“It’s like we’re going into battle - the mums come together to fight for the children”

“It’s like we’re going into battle - the mums come together to fight for the children”

Mums Justine and Lindy formed a strong bond while staying in our House in Brighton back in 2011.

Our Ronald McDonald House in Brighton is just a short walk from the iconic Brighton Pier but mums Justine Johns and Lindy Jackson-Cox never got time to venture down to the seafront when their children were being treated in hospital.

Justine stayed at the House for over three and a half months after giving birth to twins Gabriel and Raphael. Born nearly 12 weeks prematurely on 5 April 2011, the boys had to stay in hospital until they reached full term. Gabriel was discharged and was able to stay with his mum in the House but Raphael suffered with the effects of necrotising enterocolitis (NEC), a condition that infects his intestines and was kept in hospital.

Lindy was in the House for more than eight months, after giving birth to her twin daughters on 2 November 2010. Both Iris and Isobel had tracheas fitted to help them breathe and needed 24- hour care to ensure that their tubes didn’t get blocked. Lindy also has a five-year-old daughter called Hope, who stayed with dad Alex at home in Peasmarsh during the week and visited the House most weekends.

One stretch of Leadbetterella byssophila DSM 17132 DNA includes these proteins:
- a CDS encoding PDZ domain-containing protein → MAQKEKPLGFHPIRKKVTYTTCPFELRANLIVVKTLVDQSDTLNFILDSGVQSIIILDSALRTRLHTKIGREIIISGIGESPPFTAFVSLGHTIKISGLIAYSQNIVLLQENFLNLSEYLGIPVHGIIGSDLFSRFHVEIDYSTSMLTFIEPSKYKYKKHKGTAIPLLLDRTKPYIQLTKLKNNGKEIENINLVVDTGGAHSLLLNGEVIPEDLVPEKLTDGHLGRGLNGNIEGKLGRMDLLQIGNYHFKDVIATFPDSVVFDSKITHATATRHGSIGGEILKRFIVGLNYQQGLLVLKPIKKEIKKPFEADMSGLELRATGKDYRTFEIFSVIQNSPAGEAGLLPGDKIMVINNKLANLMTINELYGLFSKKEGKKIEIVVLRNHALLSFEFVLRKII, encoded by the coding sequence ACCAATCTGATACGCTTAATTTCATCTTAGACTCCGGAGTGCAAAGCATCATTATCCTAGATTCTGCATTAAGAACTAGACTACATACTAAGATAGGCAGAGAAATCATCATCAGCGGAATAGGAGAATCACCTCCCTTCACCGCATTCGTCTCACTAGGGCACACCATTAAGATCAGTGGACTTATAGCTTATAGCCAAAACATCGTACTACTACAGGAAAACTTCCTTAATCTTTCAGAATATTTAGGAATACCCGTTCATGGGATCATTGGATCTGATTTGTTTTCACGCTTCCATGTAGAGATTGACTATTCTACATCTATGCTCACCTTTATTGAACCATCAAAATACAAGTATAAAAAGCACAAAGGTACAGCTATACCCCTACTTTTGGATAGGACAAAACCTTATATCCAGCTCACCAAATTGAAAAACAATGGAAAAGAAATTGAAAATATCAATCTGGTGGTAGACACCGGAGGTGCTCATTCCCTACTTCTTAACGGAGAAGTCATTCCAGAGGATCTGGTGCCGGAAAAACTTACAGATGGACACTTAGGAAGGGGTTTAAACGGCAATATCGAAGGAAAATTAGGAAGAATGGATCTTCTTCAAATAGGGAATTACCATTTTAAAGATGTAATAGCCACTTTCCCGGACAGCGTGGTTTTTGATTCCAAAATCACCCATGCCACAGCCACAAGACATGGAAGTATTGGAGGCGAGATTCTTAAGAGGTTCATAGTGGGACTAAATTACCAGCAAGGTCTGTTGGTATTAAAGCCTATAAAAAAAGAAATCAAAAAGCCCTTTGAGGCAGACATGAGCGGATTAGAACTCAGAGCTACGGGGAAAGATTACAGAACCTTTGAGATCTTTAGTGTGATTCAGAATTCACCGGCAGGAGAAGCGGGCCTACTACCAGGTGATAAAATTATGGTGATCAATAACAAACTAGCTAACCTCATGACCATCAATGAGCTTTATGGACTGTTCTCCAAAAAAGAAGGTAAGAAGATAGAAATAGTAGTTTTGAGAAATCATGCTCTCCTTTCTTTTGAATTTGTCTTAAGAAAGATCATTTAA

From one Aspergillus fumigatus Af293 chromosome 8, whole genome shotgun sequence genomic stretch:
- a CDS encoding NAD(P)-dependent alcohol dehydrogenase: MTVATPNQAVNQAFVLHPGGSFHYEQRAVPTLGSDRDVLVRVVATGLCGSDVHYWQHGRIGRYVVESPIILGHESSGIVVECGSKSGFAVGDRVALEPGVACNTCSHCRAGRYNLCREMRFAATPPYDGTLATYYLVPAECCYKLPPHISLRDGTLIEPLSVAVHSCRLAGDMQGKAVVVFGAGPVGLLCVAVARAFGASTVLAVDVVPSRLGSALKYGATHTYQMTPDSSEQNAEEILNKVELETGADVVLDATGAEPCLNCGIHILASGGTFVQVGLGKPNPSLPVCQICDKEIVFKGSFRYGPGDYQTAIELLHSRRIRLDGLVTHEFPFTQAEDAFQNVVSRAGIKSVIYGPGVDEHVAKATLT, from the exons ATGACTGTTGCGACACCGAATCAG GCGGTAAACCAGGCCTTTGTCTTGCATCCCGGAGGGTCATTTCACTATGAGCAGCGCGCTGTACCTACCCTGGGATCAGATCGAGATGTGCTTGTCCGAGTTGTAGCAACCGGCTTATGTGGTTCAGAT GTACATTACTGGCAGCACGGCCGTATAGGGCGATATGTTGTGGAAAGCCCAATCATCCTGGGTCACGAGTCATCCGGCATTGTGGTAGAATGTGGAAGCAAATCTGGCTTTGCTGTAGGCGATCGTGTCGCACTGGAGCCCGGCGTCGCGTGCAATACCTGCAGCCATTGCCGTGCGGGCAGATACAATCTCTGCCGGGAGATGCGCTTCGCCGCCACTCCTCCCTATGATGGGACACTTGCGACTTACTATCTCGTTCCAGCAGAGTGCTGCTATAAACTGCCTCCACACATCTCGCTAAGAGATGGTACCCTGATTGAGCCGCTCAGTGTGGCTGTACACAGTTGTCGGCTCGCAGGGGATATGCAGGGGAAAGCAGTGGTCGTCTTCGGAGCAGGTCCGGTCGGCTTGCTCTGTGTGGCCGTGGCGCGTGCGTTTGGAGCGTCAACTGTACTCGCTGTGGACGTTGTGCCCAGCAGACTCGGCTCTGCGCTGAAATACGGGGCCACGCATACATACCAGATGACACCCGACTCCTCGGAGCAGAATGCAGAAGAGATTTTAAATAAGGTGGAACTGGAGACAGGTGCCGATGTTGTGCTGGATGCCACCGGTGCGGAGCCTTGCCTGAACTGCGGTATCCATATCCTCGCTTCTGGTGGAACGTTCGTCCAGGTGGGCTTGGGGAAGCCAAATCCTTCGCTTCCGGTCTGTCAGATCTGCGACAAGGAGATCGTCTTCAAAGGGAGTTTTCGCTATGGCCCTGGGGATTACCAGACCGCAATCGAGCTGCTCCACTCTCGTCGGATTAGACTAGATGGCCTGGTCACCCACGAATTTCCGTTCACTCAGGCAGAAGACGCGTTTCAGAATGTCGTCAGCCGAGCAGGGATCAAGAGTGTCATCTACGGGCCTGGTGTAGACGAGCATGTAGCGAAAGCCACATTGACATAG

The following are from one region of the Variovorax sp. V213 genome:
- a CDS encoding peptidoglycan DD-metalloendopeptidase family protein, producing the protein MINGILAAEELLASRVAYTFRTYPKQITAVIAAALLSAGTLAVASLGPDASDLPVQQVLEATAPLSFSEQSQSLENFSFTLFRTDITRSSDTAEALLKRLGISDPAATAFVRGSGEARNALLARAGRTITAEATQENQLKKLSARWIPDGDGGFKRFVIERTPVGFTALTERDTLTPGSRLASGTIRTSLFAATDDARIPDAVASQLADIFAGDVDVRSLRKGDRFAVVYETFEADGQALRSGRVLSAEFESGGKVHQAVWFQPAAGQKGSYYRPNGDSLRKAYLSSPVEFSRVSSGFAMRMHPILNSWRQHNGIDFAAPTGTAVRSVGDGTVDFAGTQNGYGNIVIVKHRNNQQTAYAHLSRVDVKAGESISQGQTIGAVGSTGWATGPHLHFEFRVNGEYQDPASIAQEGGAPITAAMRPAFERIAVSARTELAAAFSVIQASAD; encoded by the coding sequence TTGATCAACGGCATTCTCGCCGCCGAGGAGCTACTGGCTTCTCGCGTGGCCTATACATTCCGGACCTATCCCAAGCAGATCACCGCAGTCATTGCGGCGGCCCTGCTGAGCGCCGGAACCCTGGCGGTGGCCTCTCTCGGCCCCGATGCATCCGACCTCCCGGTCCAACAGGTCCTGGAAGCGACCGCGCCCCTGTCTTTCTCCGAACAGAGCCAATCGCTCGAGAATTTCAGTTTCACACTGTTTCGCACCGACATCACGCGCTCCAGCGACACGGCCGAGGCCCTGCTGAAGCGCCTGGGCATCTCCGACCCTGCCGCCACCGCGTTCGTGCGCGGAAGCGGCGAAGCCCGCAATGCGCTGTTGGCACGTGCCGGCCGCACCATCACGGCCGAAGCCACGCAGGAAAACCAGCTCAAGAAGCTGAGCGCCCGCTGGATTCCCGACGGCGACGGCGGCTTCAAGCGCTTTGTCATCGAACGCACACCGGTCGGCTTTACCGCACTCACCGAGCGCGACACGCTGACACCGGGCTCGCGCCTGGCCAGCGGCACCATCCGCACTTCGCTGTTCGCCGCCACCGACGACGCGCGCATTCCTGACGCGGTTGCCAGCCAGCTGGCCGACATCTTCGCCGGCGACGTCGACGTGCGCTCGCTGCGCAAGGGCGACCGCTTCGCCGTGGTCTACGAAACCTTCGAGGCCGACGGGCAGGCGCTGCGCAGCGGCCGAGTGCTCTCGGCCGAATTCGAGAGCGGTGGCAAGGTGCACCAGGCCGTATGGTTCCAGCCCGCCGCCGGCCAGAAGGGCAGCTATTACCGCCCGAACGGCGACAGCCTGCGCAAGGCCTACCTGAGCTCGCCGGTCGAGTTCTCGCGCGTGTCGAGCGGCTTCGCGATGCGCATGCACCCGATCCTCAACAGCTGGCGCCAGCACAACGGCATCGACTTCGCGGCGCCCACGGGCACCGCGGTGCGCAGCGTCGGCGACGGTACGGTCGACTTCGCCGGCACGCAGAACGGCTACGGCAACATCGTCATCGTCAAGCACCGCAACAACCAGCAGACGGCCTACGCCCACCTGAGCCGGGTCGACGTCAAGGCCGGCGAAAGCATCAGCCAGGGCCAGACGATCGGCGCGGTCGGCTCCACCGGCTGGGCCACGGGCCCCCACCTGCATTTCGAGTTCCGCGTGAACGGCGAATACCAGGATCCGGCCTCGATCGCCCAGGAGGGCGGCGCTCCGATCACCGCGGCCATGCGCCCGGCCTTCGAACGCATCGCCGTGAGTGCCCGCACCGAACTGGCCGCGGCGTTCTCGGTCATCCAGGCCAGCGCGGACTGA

When we spoke to her in 2011, she Lindy said: “For me, taking the girls anywhere requires some planning as I need carers and all the equipment for the tracheas,” explains Lindy. There can be up to eight families staying at the Brighton House at any one time, plus 10 more families on the top floor of the hospital. In the House, Justine and Lindy have really bonded with each other and the other mums staying there.

“There would be a lot more cases of postnatal depression if it wasn’t for Ronald McDonald House Charities and the support from the other mums,” says Justine. “Some days you can feel so down and lonely, but we all help each other through the bad times.”

“We try to bring hope to the new mums who come into the House,” says Lindy. “I’ll never be able to explain in words how I would have coped without the Charity.”

“We will see our children grow up together,” concludes Justine. “Having sick children is what creates a bond between us and, thanks to the House, we will be lifelong friends”.

Since then, we caught up with Justine and Lindy to find out how things were going. Justine said, “The bond has never been broken, even though we are all scattered throughout Sussex. We all know each other so well as we went through it all together.”

Lindy added, “We are doing well, Iris no longer has a tracheostomy and has started walking. She is still fed via a gastrostomy. Isobel still has her trachy but only needs oxygen occasionally now.

We keep in touch via Facebook with several families from the Brighton House and meet up occasionally. My eldest daughter, Hope, and some friends of ours did a Santa Dash in December to raise money for the Brighton House. They were so supportive and it's such an amazing charity, I can't express my gratitude to them enough.” 

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